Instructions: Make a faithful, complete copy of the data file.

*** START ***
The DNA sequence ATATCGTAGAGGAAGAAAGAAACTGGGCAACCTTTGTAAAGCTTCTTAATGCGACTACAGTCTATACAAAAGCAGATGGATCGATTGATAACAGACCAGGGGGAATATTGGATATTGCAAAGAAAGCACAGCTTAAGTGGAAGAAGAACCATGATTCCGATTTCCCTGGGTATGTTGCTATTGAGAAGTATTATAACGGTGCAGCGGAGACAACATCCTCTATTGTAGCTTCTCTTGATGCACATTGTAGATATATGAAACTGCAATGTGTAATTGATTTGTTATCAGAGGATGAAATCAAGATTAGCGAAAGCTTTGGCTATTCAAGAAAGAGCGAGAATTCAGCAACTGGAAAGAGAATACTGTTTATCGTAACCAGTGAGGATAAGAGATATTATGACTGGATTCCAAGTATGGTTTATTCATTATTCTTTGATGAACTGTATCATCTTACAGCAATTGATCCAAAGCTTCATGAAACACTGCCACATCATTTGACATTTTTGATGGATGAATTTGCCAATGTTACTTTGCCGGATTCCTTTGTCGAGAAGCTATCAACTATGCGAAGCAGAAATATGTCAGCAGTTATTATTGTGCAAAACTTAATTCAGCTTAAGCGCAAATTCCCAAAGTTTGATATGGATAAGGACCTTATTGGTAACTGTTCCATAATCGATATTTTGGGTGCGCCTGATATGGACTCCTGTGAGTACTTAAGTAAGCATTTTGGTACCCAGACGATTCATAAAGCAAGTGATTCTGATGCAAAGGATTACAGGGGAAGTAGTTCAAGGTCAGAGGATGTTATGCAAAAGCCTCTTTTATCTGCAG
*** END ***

The DNA sequence ATATCGTAGAGGAAGAAAGAAACTGGGCAACCTTTGTAAAGCTTCTTAATGCGACTACAGTCTATACAAAAGCAGATGGATCGATTGATAACAGACCAGGGGGAATATTGGATATTGCAAAGAAAGCACAGCTTAAGTGGAAGAAGAACCATGATTCCGATTTCCCTGGGTATGTTGCTATTGAGAAGTATTATAACGGTGCAGCGGAGACAACATCCTCTATTGTAGCTTCTCTTGATGCACATTGTAGATATATGAAACTGCAATGTGTAATTGATTTGTTATCAGAGGATGAAATCAAGATTAGCGAAAGCTTTGGCTATTCAAGAAAGAGCGAGAATTCAGCAACTGGAAAGAGAATACTGTTTATCGTAACCAGTGAGGATAAGAGATATTATGACTGGATTCCAAGTATGGTTTATTCATTATTCTTTGATGAACTGTATCATCTTACAGCAATTGATCCAAAGCTTCATGAAACACTGCCACATCATTTGACATTTTTGATGGATGAATTTGCCAATGTTACTTTGCCGGATTCCTTTGTCGAGAAGCTATCAACTATGCGAAGCAGAAATATGTCAGCAGTTATTATTGTGCAAAACTTAATTCAGCTTAAGCGCAAATTCCCAAAGTTTGATATGGATAAGGACCTTATTGGTAACTGTTCCATAATCGATATTTTGGGTGCGCCTGATATGGACTCCTGTGAGTACTTAAGTAAGCATTTTGGTACCCAGACGATTCATAAAGCAAGTGATTCTGATGCAAAGGATTACAGGGGAAGTAGTTCAAGGTCAGAGGATGTTATGCAAAAGCCTCTTTTATCTGCAG